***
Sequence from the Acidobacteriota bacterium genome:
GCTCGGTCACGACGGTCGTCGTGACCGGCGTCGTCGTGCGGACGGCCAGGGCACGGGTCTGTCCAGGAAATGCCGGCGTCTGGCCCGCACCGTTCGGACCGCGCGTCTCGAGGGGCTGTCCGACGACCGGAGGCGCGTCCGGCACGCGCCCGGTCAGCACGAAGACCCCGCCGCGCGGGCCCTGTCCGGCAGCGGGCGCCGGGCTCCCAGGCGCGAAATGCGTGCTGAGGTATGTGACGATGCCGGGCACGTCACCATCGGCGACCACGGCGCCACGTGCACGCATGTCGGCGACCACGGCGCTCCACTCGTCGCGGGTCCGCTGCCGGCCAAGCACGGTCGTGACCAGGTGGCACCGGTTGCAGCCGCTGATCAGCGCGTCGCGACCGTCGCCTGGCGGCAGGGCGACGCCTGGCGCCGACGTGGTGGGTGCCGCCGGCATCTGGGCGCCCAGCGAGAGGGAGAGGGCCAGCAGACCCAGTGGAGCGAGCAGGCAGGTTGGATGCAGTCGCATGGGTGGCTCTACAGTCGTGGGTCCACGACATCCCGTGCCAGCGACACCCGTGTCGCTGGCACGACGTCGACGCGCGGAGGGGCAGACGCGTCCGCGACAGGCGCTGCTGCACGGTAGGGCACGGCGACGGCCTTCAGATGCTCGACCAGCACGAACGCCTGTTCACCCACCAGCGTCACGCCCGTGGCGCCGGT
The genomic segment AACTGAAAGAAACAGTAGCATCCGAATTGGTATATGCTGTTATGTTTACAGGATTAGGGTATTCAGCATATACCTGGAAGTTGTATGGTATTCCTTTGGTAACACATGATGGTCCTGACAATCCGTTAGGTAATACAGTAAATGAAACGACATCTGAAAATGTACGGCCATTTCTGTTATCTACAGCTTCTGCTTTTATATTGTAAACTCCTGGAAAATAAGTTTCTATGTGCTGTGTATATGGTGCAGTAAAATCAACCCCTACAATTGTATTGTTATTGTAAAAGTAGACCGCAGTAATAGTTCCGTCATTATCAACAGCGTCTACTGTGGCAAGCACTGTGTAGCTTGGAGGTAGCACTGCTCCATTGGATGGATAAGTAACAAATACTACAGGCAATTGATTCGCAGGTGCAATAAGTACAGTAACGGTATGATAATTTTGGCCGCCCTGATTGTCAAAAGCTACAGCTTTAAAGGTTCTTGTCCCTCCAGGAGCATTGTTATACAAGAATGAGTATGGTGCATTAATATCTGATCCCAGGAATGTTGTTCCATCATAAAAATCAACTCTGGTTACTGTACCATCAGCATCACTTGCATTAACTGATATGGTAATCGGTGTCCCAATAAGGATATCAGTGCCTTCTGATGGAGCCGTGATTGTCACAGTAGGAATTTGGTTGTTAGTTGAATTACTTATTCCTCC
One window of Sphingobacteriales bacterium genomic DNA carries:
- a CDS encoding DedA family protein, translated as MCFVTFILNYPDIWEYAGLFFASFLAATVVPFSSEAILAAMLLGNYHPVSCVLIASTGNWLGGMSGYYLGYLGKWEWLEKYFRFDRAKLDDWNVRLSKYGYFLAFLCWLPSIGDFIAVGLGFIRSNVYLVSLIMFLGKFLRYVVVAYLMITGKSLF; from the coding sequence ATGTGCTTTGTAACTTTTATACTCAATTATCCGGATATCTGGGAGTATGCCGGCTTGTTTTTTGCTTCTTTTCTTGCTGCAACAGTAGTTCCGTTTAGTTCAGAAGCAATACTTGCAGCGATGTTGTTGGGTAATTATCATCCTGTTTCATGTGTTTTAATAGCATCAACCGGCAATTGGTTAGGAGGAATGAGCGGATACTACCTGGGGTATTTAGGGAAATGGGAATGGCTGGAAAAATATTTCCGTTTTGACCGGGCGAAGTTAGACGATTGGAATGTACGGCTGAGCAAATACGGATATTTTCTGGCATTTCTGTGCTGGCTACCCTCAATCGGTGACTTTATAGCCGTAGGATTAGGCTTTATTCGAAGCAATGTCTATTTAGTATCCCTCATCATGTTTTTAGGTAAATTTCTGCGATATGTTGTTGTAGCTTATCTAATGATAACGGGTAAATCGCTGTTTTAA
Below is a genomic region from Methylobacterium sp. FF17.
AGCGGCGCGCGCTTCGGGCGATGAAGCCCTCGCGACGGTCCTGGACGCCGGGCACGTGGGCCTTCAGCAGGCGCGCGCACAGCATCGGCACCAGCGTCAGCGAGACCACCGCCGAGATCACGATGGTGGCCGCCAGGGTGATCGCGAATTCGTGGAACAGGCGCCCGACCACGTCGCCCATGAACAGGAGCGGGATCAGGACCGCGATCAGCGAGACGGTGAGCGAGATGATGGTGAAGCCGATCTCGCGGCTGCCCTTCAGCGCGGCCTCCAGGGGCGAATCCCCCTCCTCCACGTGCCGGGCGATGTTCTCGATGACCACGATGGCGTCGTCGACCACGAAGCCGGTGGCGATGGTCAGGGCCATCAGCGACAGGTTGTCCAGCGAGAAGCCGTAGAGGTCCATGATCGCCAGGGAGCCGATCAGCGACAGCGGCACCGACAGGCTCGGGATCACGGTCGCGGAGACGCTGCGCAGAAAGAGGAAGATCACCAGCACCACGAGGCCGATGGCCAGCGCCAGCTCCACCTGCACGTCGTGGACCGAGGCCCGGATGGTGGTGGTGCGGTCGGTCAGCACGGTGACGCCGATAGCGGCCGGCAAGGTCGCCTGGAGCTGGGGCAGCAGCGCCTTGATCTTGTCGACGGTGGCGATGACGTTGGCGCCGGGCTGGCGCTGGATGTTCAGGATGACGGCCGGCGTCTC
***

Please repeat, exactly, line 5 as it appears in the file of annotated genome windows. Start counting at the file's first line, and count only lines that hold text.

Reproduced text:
- a CDS encoding DedA family protein, translated as MCFVTFILNYPDIWEYAGLFFASFLAATVVPFSSEAILAAMLLGNYHPVSCVLIASTGNWLGGMSGYYLGYLGKWEWLEKYFRFDRAKLDDWNVRLSKYGYFLAFLCWLPSIGDFIAVGLGFIRSNVYLVSLIMFLGKFLRYVVVAYLMITGKSLF; from the coding sequence ATGTGCTTTGTAACTTTTATACTCAATTATCCGGATATCTGGGAGTATGCCGGCTTGTTTTTTGCTTCTTTTCTTGCTGCAACAGTAGTTCCGTTTAGTTCAGAAGCAATACTTGCAGCGATGTTGTTGGGTAATTATCATCCTGTTTCATGTGTTTTAATAGCATCAACCGGCAATTGGTTAGGAGGAATGAGCGGATACTACCTGGGGTATTTAGGGAAATGGGAATGGCTGGAAAAATATTTCCGTTTTGACCGGGCGAAGTTAGACGATTGGAATGTACGGCTGAGCAAATACGGATATTTTCTGGCATTTCTGTGCTGGCTACCCTCAATCGGTGACTTTATAGCCGTAGGATTAGGCTTTATTCGAAGCAATGTCTATTTAGTATCCCTCATCATGTTTTTAGGTAAATTTCTGCGATATGTTGTTGTAGCTTATCTAATGATAACGGGTAAATCGCTGTTTTAA